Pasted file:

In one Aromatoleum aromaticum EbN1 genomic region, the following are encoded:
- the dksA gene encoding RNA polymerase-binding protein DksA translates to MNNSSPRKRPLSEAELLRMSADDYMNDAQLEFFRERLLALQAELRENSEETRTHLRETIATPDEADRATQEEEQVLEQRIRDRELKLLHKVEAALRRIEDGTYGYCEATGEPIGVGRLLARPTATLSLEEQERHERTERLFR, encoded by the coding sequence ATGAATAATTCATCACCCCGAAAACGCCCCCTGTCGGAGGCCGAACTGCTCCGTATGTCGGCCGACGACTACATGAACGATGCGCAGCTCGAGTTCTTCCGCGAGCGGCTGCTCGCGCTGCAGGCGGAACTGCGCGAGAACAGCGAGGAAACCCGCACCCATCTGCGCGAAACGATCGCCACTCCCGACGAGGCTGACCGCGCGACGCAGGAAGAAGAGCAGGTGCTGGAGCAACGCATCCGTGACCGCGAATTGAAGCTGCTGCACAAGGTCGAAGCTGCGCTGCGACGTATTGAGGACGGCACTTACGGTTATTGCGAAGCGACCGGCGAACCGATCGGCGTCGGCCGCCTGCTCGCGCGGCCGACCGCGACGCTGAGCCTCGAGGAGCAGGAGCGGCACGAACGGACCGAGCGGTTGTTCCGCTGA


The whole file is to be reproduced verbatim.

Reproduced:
In one Aromatoleum aromaticum EbN1 genomic region, the following are encoded:
- the dksA gene encoding RNA polymerase-binding protein DksA translates to MNNSSPRKRPLSEAELLRMSADDYMNDAQLEFFRERLLALQAELRENSEETRTHLRETIATPDEADRATQEEEQVLEQRIRDRELKLLHKVEAALRRIEDGTYGYCEATGEPIGVGRLLARPTATLSLEEQERHERTERLFR, encoded by the coding sequence ATGAATAATTCATCACCCCGAAAACGCCCCCTGTCGGAGGCCGAACTGCTCCGTATGTCGGCCGACGACTACATGAACGATGCGCAGCTCGAGTTCTTCCGCGAGCGGCTGCTCGCGCTGCAGGCGGAACTGCGCGAGAACAGCGAGGAAACCCGCACCCATCTGCGCGAAACGATCGCCACTCCCGACGAGGCTGACCGCGCGACGCAGGAAGAAGAGCAGGTGCTGGAGCAACGCATCCGTGACCGCGAATTGAAGCTGCTGCACAAGGTCGAAGCTGCGCTGCGACGTATTGAGGACGGCACTTACGGTTATTGCGAAGCGACCGGCGAACCGATCGGCGTCGGCCGCCTGCTCGCGCGGCCGACCGCGACGCTGAGCCTCGAGGAGCAGGAGCGGCACGAACGGACCGAGCGGTTGTTCCGCTGA